"You need to be upfront with a banker because the one thing the business owner doesn't want to do is find a bank comfortable making the first loan but not the second or third loan," observes Patrick J. Hart, executive vice president of First Financial Bank, which boasts the No. 1 market share among banks in fast-growing Butler County. "The first idea is to get a loan to start the business, but in three to five years if you plan to buy the building you are renting, it's good to share that information with your banker because they can help get you there. It will help that business owner to understand early what the expectations of the bank are going to be. If and when he comes for that commercial real estate request, no one will be surprised what the bank's requirements will be."

According to Hart, business owners benefit immensely from long-term lending relationships. Good loan officers should be seen more like partners plotting a course than a wealthy aunt you hit up every few years when it's time to raise funds.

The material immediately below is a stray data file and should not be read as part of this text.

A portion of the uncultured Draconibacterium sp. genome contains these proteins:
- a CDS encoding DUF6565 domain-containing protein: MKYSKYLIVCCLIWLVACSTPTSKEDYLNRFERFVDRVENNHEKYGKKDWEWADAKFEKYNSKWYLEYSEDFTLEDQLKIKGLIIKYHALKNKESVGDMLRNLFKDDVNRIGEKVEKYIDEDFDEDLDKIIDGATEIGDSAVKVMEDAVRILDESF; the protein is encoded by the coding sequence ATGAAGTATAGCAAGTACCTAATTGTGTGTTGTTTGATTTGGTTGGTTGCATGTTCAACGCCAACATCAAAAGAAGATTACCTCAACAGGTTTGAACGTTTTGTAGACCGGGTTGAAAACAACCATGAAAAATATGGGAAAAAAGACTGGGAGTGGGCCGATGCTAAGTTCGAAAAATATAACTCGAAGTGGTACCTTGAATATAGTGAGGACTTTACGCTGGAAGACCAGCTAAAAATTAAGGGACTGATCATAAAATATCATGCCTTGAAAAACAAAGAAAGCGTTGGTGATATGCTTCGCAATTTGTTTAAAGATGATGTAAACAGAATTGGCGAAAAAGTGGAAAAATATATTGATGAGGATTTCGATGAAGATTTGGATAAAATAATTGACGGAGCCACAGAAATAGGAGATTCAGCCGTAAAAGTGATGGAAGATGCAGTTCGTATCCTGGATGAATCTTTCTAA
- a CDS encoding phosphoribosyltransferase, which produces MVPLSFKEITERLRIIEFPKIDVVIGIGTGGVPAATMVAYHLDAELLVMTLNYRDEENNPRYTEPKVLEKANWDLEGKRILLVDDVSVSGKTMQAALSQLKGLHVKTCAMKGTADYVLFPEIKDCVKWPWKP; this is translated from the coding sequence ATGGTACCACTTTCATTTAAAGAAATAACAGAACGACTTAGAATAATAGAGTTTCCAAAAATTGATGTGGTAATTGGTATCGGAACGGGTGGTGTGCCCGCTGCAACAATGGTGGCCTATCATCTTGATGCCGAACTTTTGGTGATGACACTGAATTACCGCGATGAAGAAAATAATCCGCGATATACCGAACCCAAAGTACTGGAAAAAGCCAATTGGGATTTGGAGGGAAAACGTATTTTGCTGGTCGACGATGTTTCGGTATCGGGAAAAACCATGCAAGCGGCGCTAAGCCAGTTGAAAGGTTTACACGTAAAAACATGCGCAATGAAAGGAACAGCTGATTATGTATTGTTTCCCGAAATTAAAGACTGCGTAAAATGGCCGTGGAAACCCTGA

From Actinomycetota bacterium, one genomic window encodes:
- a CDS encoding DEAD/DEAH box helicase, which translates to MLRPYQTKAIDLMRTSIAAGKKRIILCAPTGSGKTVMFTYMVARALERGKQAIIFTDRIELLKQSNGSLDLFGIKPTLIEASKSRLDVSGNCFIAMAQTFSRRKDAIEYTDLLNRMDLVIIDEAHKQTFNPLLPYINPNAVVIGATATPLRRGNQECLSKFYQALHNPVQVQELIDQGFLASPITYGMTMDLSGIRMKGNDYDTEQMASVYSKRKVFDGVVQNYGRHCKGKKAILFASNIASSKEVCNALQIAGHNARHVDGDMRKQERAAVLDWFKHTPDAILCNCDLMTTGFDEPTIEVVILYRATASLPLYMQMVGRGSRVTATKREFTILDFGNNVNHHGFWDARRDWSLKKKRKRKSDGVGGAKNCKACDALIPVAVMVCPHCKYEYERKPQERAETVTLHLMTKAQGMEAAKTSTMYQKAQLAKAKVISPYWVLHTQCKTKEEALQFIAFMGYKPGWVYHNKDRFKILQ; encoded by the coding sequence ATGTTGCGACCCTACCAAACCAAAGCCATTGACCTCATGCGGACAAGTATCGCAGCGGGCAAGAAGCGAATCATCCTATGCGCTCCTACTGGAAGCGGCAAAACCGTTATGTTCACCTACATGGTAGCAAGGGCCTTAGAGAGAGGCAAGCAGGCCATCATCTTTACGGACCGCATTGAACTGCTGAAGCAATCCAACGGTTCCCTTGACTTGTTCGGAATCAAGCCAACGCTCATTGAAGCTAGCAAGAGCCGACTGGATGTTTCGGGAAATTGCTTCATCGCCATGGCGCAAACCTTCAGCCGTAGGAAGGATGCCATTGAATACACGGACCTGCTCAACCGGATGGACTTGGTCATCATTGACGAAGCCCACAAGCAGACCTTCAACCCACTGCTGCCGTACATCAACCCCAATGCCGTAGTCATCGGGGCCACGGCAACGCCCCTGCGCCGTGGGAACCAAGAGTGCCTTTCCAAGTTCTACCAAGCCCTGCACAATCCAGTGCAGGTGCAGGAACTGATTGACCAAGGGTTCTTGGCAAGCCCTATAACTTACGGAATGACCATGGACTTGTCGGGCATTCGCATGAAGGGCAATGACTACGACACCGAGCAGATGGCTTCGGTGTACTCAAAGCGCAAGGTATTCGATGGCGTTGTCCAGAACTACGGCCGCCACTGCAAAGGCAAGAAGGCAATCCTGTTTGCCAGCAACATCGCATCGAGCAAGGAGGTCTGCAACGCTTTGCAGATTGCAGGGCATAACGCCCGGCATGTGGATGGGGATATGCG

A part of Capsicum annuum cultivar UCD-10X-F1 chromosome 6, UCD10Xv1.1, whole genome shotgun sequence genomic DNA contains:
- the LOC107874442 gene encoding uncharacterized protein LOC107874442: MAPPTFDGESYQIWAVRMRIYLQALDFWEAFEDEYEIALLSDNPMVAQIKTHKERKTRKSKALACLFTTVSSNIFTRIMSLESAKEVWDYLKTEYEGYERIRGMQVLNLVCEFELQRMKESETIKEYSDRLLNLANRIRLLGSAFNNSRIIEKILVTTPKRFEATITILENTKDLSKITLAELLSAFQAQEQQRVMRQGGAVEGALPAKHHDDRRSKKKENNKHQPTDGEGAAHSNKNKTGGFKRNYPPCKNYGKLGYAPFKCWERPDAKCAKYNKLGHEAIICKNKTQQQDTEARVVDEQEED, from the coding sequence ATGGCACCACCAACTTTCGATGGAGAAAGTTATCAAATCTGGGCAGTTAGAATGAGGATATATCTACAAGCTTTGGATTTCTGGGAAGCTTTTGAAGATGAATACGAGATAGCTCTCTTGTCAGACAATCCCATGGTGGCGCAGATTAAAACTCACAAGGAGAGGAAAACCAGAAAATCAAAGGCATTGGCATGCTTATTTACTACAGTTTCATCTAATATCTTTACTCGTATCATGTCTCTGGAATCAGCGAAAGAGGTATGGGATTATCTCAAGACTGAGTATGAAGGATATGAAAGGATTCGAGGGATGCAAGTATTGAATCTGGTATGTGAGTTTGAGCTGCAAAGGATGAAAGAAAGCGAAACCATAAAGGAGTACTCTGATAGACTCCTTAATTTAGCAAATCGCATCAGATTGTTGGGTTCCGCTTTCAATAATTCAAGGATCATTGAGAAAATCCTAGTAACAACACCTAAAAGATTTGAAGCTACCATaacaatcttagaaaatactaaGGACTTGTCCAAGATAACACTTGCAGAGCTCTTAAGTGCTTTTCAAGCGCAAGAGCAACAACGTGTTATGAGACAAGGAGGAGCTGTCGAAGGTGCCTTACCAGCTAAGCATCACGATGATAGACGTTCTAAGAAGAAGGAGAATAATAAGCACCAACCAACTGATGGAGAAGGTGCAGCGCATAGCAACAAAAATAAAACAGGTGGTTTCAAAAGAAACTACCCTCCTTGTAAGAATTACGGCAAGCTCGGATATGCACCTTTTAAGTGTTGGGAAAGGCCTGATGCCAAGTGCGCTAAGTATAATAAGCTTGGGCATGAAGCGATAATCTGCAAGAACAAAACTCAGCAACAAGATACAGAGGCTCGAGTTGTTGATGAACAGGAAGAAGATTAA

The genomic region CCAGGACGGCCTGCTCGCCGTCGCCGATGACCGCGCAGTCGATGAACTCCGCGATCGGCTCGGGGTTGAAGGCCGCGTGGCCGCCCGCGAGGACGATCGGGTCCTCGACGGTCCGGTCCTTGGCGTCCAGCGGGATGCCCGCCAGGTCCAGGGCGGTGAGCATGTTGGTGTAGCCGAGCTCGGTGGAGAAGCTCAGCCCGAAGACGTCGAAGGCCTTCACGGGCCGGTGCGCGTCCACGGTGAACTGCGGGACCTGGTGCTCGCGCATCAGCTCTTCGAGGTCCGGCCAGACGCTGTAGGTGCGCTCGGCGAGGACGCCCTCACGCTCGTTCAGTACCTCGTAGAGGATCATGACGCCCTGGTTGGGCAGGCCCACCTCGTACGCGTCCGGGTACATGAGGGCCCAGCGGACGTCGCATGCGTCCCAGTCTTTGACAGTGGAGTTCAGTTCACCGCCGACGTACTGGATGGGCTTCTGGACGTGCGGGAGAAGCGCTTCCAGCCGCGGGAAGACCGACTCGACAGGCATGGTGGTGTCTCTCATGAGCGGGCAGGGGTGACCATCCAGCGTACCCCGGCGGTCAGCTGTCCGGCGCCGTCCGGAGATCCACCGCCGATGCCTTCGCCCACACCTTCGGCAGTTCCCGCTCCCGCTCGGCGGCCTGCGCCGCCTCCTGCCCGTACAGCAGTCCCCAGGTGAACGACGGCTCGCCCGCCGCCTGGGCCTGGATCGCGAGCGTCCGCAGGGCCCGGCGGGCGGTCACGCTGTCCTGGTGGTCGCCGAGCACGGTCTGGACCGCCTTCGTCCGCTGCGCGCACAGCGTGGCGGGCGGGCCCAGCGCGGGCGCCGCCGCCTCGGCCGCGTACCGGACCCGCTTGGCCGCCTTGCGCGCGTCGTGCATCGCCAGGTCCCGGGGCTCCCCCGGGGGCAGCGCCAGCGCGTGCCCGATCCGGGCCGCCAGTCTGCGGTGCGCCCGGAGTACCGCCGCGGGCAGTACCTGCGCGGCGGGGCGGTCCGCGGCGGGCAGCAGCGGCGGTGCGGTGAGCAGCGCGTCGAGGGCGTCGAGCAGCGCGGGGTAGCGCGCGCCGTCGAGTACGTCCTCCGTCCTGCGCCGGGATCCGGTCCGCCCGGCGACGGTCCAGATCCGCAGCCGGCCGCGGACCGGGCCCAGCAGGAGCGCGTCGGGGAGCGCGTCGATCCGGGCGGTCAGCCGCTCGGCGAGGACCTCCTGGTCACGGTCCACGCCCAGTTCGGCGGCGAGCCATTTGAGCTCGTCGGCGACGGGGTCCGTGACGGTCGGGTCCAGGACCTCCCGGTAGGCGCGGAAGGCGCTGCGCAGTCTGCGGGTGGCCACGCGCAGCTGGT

"Those financial institutions that have success lending to business owners are doing it because they're getting out of their offices, because they're getting to know the business owners and their needs," Hart says.

One case in point is Matandy Steel and Metal Products LLC. As a steel service center, true success lies in Matandy's ability to buy materials when the price is right. An ever-evolving relationship with First Financial and, consequently, an ever-growing line of credit, make this possible.

"Our first line [of credit] with them was enough to get us going "” or get me going because I was a one-man show," says company President Frank Pfirman. "My No. 1 goal was to educate the bank about what Matandy Steel was doing and where we were going."

Seventeen years and 50 employees later, Matandy Steel is now one of First Financial Bank's largest customers, according to Pfirman. Regular meetings supplemented an annual review, and "” over time "” the banking/business relationship became rock solid with increased lines of credit and supplemental lending to take advantage of inventory opportunities when they presented themselves.